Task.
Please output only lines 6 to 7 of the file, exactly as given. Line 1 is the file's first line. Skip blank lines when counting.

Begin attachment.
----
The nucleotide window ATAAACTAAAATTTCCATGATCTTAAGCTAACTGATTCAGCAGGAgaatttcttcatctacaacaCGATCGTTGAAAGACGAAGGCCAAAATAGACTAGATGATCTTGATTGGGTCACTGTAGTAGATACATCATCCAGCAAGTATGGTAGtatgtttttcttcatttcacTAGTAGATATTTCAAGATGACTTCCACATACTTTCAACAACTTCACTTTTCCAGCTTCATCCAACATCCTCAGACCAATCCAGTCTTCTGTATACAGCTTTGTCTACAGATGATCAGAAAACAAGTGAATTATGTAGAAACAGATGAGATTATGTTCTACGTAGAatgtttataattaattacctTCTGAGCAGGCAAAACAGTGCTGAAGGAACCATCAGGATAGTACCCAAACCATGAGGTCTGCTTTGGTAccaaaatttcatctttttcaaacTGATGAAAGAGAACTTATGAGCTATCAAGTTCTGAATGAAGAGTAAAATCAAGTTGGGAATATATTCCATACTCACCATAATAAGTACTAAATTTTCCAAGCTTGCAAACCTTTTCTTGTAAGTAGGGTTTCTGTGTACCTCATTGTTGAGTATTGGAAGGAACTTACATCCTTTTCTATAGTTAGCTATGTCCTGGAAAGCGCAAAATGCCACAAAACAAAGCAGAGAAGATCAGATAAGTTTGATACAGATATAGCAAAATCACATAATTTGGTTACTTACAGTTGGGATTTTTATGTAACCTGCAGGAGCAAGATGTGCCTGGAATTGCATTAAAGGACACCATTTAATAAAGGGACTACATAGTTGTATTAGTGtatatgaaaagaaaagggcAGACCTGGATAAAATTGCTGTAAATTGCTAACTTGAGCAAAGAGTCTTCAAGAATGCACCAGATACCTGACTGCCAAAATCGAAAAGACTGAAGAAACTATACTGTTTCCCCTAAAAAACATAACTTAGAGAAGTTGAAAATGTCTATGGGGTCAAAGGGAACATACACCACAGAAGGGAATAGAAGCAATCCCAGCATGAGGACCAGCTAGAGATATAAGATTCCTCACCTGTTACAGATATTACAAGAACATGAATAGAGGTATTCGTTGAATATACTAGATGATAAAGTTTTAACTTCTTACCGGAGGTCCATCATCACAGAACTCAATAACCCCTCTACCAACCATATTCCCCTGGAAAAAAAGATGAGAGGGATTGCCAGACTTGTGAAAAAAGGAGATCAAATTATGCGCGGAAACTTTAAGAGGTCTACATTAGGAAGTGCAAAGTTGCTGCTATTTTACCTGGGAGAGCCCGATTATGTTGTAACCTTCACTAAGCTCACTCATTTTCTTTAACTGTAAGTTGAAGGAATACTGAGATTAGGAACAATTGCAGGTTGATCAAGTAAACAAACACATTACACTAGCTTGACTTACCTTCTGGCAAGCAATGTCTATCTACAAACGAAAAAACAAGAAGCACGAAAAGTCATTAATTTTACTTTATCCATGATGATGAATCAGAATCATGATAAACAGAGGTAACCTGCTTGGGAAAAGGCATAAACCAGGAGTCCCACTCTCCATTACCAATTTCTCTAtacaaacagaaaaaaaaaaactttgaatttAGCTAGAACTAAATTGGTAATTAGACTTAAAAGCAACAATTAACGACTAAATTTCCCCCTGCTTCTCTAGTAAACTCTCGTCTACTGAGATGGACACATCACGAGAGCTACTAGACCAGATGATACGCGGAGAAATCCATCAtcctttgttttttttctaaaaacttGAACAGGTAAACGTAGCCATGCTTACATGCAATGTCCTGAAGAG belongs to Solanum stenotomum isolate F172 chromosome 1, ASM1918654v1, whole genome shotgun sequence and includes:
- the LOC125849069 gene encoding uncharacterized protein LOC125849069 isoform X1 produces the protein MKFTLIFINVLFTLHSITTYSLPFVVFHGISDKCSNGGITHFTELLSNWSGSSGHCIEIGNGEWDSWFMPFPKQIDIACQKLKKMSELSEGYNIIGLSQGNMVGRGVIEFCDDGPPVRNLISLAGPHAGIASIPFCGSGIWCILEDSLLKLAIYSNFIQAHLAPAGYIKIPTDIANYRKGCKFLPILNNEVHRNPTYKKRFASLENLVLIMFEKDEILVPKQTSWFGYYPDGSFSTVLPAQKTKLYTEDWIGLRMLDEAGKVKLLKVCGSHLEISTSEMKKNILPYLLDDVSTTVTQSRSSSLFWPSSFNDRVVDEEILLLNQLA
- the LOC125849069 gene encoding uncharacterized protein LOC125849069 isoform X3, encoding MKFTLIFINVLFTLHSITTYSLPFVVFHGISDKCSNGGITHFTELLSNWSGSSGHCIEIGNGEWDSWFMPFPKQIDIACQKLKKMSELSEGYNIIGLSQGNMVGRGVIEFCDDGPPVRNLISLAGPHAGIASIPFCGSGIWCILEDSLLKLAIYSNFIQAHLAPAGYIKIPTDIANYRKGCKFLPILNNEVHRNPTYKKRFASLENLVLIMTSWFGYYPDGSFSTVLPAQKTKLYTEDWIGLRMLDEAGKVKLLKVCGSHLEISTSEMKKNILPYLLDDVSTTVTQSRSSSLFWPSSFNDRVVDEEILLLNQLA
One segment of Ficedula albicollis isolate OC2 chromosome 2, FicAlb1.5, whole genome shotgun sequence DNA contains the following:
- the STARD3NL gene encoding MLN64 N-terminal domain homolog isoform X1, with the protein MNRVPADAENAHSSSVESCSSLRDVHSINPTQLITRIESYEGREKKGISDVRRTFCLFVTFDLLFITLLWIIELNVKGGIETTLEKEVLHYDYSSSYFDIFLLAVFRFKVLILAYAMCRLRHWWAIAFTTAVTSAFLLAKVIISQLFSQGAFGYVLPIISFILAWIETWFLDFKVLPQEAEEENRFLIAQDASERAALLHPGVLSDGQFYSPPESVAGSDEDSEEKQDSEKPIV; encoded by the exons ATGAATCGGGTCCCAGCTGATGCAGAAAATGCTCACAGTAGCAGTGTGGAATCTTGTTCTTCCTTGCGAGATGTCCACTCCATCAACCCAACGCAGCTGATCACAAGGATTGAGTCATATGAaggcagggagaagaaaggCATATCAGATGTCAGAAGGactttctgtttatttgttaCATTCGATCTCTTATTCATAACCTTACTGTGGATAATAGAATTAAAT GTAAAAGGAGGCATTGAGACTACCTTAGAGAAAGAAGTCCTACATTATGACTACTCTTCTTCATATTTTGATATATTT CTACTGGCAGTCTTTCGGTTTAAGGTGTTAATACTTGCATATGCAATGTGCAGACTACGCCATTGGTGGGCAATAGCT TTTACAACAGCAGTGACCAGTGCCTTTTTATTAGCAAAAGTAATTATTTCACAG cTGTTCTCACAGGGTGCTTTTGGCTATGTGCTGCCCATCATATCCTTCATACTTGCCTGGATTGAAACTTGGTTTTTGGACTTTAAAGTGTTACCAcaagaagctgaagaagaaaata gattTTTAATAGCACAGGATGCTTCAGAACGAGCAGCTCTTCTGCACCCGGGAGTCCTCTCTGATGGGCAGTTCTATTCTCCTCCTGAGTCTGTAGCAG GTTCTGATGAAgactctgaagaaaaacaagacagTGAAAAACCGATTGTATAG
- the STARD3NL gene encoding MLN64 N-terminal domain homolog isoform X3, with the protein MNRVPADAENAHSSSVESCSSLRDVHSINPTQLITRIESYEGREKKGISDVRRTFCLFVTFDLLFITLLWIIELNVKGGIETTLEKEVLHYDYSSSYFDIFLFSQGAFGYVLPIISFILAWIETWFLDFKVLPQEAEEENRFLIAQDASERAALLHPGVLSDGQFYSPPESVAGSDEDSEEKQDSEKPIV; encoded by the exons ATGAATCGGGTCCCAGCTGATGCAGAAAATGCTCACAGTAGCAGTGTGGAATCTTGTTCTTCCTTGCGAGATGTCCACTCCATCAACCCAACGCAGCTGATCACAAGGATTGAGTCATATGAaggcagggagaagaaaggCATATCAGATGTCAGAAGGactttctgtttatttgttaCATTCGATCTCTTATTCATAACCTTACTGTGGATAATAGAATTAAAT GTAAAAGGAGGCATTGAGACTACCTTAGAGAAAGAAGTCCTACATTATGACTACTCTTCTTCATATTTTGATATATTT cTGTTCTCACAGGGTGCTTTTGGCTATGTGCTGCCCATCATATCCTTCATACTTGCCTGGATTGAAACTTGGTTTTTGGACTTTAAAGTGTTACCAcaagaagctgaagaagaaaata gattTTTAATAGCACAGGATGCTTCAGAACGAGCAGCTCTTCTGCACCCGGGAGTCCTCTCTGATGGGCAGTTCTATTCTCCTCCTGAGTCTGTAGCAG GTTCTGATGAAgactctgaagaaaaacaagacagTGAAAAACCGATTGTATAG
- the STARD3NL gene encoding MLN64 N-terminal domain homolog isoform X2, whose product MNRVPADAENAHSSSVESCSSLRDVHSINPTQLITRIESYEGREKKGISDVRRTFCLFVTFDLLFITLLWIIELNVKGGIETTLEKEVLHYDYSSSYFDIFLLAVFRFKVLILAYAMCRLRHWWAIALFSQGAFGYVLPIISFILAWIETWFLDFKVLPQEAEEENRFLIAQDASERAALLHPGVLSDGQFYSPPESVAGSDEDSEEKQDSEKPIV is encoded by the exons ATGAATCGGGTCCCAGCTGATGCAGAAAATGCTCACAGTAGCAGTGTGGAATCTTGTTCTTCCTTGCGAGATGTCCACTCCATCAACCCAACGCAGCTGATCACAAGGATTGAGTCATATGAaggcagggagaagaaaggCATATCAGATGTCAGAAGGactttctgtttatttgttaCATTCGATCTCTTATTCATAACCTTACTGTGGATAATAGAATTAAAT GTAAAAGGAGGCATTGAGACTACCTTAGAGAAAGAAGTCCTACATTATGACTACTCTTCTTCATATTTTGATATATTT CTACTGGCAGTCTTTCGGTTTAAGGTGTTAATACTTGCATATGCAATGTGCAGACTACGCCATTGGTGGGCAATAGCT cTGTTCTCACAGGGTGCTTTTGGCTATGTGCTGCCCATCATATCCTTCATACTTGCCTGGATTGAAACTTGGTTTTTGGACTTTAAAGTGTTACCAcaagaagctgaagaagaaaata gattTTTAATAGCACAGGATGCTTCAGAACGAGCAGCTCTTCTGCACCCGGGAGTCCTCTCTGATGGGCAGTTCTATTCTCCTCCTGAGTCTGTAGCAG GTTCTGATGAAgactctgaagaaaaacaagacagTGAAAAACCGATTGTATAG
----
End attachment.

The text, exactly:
- the STARD3NL gene encoding MLN64 N-terminal domain homolog isoform X3, with the protein MNRVPADAENAHSSSVESCSSLRDVHSINPTQLITRIESYEGREKKGISDVRRTFCLFVTFDLLFITLLWIIELNVKGGIETTLEKEVLHYDYSSSYFDIFLFSQGAFGYVLPIISFILAWIETWFLDFKVLPQEAEEENRFLIAQDASERAALLHPGVLSDGQFYSPPESVAGSDEDSEEKQDSEKPIV; encoded by the exons ATGAATCGGGTCCCAGCTGATGCAGAAAATGCTCACAGTAGCAGTGTGGAATCTTGTTCTTCCTTGCGAGATGTCCACTCCATCAACCCAACGCAGCTGATCACAAGGATTGAGTCATATGAaggcagggagaagaaaggCATATCAGATGTCAGAAGGactttctgtttatttgttaCATTCGATCTCTTATTCATAACCTTACTGTGGATAATAGAATTAAAT GTAAAAGGAGGCATTGAGACTACCTTAGAGAAAGAAGTCCTACATTATGACTACTCTTCTTCATATTTTGATATATTT cTGTTCTCACAGGGTGCTTTTGGCTATGTGCTGCCCATCATATCCTTCATACTTGCCTGGATTGAAACTTGGTTTTTGGACTTTAAAGTGTTACCAcaagaagctgaagaagaaaata gattTTTAATAGCACAGGATGCTTCAGAACGAGCAGCTCTTCTGCACCCGGGAGTCCTCTCTGATGGGCAGTTCTATTCTCCTCCTGAGTCTGTAGCAG GTTCTGATGAAgactctgaagaaaaacaagacagTGAAAAACCGATTGTATAG
- the STARD3NL gene encoding MLN64 N-terminal domain homolog isoform X2, whose product MNRVPADAENAHSSSVESCSSLRDVHSINPTQLITRIESYEGREKKGISDVRRTFCLFVTFDLLFITLLWIIELNVKGGIETTLEKEVLHYDYSSSYFDIFLLAVFRFKVLILAYAMCRLRHWWAIALFSQGAFGYVLPIISFILAWIETWFLDFKVLPQEAEEENRFLIAQDASERAALLHPGVLSDGQFYSPPESVAGSDEDSEEKQDSEKPIV is encoded by the exons ATGAATCGGGTCCCAGCTGATGCAGAAAATGCTCACAGTAGCAGTGTGGAATCTTGTTCTTCCTTGCGAGATGTCCACTCCATCAACCCAACGCAGCTGATCACAAGGATTGAGTCATATGAaggcagggagaagaaaggCATATCAGATGTCAGAAGGactttctgtttatttgttaCATTCGATCTCTTATTCATAACCTTACTGTGGATAATAGAATTAAAT GTAAAAGGAGGCATTGAGACTACCTTAGAGAAAGAAGTCCTACATTATGACTACTCTTCTTCATATTTTGATATATTT CTACTGGCAGTCTTTCGGTTTAAGGTGTTAATACTTGCATATGCAATGTGCAGACTACGCCATTGGTGGGCAATAGCT cTGTTCTCACAGGGTGCTTTTGGCTATGTGCTGCCCATCATATCCTTCATACTTGCCTGGATTGAAACTTGGTTTTTGGACTTTAAAGTGTTACCAcaagaagctgaagaagaaaata gattTTTAATAGCACAGGATGCTTCAGAACGAGCAGCTCTTCTGCACCCGGGAGTCCTCTCTGATGGGCAGTTCTATTCTCCTCCTGAGTCTGTAGCAG GTTCTGATGAAgactctgaagaaaaacaagacagTGAAAAACCGATTGTATAG